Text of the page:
By Kristie Smith, M.Ed, TVI
Years ago when I began teaching children who were blind or visually impaired, I met an incredible young teacher named Dawn Adams. Dawn was unaware of how gifted she truly was a teacher.
One afternoon she called me and said, “Well, I blew that lesson. I was running late from the high school and had to run to work with a toddler who has a visual impairment. To make matters worse, I forgot my teaching tools, so I went out into the front yard and had him feel the texture of the leaves, the rough driveway, the smooth dirt and the prickly grass.”
Quickly I informed my friend that she had actually done an incredible job! Her little story inspired me to write a book called Learning Through Nature’s Treasures. Dawn opened my eyes to how nature’s treasures are free for everyone to explore, learn and understand their world, no matter their abilities.
Why is science important for small children? It teaches why the sky is blue, the grass is green and why some people are small and some are tall. Science also creates a curious mind and that’s how brain development and processing can really begin. We know from years of brain research that when children are relaxed and having fun during instruction they will become long-lasting learners who love and understand their world.
Some Fun Science Activities in Nature
- “The Dirt on Dirt:” Grab a spoon and allow your child to explore in the dirt, make old-fashioned mud pies and sort out different textures such as rocks, leaves and dirt. This is great for developing fine motor skills, distinguishing between textures and socializing.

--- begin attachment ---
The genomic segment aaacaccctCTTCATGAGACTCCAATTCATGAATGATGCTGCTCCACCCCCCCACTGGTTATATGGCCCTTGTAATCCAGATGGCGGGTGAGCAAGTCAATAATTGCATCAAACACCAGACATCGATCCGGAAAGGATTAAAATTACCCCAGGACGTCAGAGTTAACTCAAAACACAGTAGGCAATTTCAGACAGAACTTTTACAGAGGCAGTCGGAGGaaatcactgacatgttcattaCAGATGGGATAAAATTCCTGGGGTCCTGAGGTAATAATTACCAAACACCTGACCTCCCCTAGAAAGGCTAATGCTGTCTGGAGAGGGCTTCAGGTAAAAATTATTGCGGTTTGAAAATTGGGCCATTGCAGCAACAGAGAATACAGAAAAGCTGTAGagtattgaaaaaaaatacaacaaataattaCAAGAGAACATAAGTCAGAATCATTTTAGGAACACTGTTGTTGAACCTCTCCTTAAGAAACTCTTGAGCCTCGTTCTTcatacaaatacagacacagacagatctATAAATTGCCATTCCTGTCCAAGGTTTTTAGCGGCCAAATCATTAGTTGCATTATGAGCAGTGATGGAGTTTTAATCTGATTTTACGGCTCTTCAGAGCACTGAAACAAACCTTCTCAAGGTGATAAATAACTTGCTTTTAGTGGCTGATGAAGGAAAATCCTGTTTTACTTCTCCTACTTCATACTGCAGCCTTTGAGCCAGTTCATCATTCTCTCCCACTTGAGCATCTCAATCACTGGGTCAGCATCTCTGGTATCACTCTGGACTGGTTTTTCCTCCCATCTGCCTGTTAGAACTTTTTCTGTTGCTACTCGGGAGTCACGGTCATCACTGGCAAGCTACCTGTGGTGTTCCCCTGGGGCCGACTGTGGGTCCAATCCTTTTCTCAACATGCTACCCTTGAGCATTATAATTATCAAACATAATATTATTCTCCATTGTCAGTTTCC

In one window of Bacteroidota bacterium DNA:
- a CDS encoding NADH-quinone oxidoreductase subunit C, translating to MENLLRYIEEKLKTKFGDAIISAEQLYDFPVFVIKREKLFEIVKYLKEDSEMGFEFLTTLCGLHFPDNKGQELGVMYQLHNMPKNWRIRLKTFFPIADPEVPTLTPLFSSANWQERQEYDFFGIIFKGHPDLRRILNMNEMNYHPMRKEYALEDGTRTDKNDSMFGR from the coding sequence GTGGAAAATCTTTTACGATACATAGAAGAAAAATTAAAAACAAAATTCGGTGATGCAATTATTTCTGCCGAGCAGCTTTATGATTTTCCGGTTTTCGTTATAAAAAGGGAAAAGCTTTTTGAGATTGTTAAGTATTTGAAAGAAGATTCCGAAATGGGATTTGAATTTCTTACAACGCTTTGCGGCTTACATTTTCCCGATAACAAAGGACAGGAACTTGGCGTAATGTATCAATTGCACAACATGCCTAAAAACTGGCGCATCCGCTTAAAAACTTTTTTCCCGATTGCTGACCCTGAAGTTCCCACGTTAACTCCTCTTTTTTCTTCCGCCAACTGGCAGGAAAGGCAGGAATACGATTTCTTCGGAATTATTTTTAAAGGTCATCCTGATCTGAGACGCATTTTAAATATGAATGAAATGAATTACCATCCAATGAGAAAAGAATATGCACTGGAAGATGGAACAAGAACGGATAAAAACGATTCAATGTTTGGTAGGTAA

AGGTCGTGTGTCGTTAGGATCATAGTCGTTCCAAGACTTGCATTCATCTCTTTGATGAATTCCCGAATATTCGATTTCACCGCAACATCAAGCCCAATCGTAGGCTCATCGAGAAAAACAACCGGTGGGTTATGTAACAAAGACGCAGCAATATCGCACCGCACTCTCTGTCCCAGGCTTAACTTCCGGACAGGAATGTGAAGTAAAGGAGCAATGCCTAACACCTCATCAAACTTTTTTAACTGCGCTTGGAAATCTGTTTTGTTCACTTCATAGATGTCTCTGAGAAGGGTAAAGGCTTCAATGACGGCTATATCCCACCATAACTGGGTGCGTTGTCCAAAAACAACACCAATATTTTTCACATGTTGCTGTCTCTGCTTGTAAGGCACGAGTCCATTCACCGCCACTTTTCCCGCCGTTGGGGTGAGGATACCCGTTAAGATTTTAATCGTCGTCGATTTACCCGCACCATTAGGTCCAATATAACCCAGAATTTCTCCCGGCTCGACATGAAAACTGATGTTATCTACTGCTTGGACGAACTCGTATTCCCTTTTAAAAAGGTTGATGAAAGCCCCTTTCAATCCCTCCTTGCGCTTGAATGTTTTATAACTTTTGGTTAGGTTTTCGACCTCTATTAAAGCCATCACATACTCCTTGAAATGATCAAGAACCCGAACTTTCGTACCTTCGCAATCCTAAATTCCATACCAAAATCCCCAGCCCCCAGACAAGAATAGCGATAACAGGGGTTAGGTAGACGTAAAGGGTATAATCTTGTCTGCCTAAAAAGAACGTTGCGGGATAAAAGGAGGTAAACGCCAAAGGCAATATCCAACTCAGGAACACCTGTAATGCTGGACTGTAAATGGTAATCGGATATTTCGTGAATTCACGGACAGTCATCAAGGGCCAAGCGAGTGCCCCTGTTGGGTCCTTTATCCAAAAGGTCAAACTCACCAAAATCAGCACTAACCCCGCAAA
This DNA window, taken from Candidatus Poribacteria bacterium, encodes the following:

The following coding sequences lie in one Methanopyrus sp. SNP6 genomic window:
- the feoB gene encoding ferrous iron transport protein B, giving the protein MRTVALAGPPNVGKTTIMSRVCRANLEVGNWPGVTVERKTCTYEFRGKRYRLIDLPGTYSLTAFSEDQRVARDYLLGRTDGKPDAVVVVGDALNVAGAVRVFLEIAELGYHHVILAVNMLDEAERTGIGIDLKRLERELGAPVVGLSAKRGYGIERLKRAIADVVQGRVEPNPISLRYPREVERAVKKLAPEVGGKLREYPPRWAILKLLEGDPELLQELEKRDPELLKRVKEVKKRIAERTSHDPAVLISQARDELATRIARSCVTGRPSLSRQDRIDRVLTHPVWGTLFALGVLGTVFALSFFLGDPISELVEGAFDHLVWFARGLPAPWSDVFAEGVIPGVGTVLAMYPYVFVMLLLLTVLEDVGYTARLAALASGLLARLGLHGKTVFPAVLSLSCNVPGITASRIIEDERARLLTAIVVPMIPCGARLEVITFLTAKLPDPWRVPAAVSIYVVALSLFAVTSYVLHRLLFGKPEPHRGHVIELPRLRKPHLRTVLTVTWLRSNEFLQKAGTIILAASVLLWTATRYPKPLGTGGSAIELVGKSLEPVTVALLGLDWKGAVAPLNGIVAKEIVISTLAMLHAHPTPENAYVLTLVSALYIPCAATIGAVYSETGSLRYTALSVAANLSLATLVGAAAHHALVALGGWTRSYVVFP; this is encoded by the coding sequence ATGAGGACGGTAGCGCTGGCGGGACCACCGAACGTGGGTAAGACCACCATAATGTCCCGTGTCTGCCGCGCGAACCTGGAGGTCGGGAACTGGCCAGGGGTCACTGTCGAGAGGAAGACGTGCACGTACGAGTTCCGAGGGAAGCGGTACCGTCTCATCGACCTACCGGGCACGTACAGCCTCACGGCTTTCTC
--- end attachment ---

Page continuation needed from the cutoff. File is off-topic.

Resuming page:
- Sand Art: Mix Kool-Aid with sand and create a beautiful textured picture. In my book Eye Spy Colors I discuss teaching children about colors through all six senses. There’s also a simple storybook at the back of the book, “Colors Feel Like, Taste Like, Sound Like, Look Like, Smell Like.”
- “Goldie Rocks:” Collect many different sizes of rocks. Compare and contrast the size, color and shape of each rock. Read the story “Goldie Locks” to your child then ask them to role play the story using rocks. Which would be the daddy bear and which would be the baby bear?
- Listen to the Splash: Estimate distances by tossing different sized rocks into a nearby creek. Which rocks give you the biggest splash?
- Learn About Carrots: Read the wonderful story book The Carrot Seed by Ruth Krauss. Explain that a carrot is a natural resource that farmers produce and grow for consumers. At the end of the story, eat a carrot and discuss the taste, texture and color. Does the carrot taste different if we cook it first? What if we mash it?
- “Flower Power:” Ask your child to pick a flower and take off each pedal. Sing a rhyme and discuss rhyming words or recite the phrase, “she loves me, she loves me not.” This is great for language and motor development as well as rhyming words.
- Create a Leaf Person: Have your little one pick a leaf and paste it onto a large sheet of Manila paper and create a leaf person. Your child can use his imagination as well as learning how to build a story as he names the leaf person and creates a setting, a plot and an ending for his leaf boy or girl.